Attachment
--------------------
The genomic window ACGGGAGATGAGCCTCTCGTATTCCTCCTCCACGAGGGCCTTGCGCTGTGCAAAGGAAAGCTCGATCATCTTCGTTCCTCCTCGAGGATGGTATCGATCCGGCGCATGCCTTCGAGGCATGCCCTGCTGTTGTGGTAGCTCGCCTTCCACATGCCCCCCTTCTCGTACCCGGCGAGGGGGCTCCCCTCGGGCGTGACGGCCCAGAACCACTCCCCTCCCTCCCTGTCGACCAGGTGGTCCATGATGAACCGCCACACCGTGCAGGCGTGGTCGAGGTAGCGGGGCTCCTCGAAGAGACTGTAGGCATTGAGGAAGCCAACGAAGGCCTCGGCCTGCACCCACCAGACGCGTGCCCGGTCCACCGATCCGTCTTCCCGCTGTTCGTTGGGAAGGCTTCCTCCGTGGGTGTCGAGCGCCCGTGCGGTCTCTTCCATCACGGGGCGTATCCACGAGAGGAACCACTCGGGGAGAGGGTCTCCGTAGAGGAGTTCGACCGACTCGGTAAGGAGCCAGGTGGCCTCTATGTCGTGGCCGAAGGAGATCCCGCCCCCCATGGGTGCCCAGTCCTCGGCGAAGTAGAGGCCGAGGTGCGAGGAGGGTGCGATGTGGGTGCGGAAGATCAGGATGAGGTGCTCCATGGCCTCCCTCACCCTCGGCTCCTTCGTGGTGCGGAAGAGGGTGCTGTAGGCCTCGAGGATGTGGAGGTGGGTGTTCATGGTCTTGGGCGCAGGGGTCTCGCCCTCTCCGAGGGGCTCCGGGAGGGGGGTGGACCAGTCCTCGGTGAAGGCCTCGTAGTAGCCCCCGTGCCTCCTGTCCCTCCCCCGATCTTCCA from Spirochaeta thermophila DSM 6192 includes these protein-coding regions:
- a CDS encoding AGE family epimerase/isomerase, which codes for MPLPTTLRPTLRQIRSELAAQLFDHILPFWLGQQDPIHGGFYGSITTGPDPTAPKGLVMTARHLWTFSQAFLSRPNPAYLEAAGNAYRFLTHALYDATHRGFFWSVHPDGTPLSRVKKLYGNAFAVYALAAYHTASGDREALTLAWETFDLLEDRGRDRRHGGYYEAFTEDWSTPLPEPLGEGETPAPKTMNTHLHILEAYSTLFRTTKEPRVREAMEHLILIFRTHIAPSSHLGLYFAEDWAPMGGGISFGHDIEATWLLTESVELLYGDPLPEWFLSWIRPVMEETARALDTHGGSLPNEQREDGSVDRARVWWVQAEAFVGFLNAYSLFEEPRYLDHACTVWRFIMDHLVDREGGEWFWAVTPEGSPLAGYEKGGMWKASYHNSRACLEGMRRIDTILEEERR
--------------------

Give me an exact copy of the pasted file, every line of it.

The genomic window ACGGGAGATGAGCCTCTCGTATTCCTCCTCCACGAGGGCCTTGCGCTGTGCAAAGGAAAGCTCGATCATCTTCGTTCCTCCTCGAGGATGGTATCGATCCGGCGCATGCCTTCGAGGCATGCCCTGCTGTTGTGGTAGCTCGCCTTCCACATGCCCCCCTTCTCGTACCCGGCGAGGGGGCTCCCCTCGGGCGTGACGGCCCAGAACCACTCCCCTCCCTCCCTGTCGACCAGGTGGTCCATGATGAACCGCCACACCGTGCAGGCGTGGTCGAGGTAGCGGGGCTCCTCGAAGAGACTGTAGGCATTGAGGAAGCCAACGAAGGCCTCGGCCTGCACCCACCAGACGCGTGCCCGGTCCACCGATCCGTCTTCCCGCTGTTCGTTGGGAAGGCTTCCTCCGTGGGTGTCGAGCGCCCGTGCGGTCTCTTCCATCACGGGGCGTATCCACGAGAGGAACCACTCGGGGAGAGGGTCTCCGTAGAGGAGTTCGACCGACTCGGTAAGGAGCCAGGTGGCCTCTATGTCGTGGCCGAAGGAGATCCCGCCCCCCATGGGTGCCCAGTCCTCGGCGAAGTAGAGGCCGAGGTGCGAGGAGGGTGCGATGTGGGTGCGGAAGATCAGGATGAGGTGCTCCATGGCCTCCCTCACCCTCGGCTCCTTCGTGGTGCGGAAGAGGGTGCTGTAGGCCTCGAGGATGTGGAGGTGGGTGTTCATGGTCTTGGGCGCAGGGGTCTCGCCCTCTCCGAGGGGCTCCGGGAGGGGGGTGGACCAGTCCTCGGTGAAGGCCTCGTAGTAGCCCCCGTGCCTCCTGTCCCTCCCCCGATCTTCCA from Spirochaeta thermophila DSM 6192 includes these protein-coding regions:
- a CDS encoding AGE family epimerase/isomerase, which codes for MPLPTTLRPTLRQIRSELAAQLFDHILPFWLGQQDPIHGGFYGSITTGPDPTAPKGLVMTARHLWTFSQAFLSRPNPAYLEAAGNAYRFLTHALYDATHRGFFWSVHPDGTPLSRVKKLYGNAFAVYALAAYHTASGDREALTLAWETFDLLEDRGRDRRHGGYYEAFTEDWSTPLPEPLGEGETPAPKTMNTHLHILEAYSTLFRTTKEPRVREAMEHLILIFRTHIAPSSHLGLYFAEDWAPMGGGISFGHDIEATWLLTESVELLYGDPLPEWFLSWIRPVMEETARALDTHGGSLPNEQREDGSVDRARVWWVQAEAFVGFLNAYSLFEEPRYLDHACTVWRFIMDHLVDREGGEWFWAVTPEGSPLAGYEKGGMWKASYHNSRACLEGMRRIDTILEEERR